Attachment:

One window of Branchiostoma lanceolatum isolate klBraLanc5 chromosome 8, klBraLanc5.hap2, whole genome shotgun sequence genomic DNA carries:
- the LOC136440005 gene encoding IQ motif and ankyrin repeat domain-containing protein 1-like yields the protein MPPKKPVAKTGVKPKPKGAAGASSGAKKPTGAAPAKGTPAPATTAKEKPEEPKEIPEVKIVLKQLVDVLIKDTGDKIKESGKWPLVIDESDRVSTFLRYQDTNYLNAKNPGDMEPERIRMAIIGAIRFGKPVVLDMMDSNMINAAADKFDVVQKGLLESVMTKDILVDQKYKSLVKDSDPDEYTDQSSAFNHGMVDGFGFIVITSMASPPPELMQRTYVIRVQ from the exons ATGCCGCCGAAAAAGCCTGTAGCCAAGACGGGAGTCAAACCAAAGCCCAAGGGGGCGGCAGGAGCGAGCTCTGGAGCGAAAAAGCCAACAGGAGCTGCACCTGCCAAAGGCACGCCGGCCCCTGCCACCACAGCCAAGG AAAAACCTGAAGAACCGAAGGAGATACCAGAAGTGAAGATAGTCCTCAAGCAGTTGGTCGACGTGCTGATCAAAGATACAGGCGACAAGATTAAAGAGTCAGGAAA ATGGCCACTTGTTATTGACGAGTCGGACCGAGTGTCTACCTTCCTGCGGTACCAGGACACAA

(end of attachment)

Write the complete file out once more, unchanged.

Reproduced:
One window of Branchiostoma lanceolatum isolate klBraLanc5 chromosome 8, klBraLanc5.hap2, whole genome shotgun sequence genomic DNA carries:
- the LOC136440005 gene encoding IQ motif and ankyrin repeat domain-containing protein 1-like yields the protein MPPKKPVAKTGVKPKPKGAAGASSGAKKPTGAAPAKGTPAPATTAKEKPEEPKEIPEVKIVLKQLVDVLIKDTGDKIKESGKWPLVIDESDRVSTFLRYQDTNYLNAKNPGDMEPERIRMAIIGAIRFGKPVVLDMMDSNMINAAADKFDVVQKGLLESVMTKDILVDQKYKSLVKDSDPDEYTDQSSAFNHGMVDGFGFIVITSMASPPPELMQRTYVIRVQ from the exons ATGCCGCCGAAAAAGCCTGTAGCCAAGACGGGAGTCAAACCAAAGCCCAAGGGGGCGGCAGGAGCGAGCTCTGGAGCGAAAAAGCCAACAGGAGCTGCACCTGCCAAAGGCACGCCGGCCCCTGCCACCACAGCCAAGG AAAAACCTGAAGAACCGAAGGAGATACCAGAAGTGAAGATAGTCCTCAAGCAGTTGGTCGACGTGCTGATCAAAGATACAGGCGACAAGATTAAAGAGTCAGGAAA ATGGCCACTTGTTATTGACGAGTCGGACCGAGTGTCTACCTTCCTGCGGTACCAGGACACAA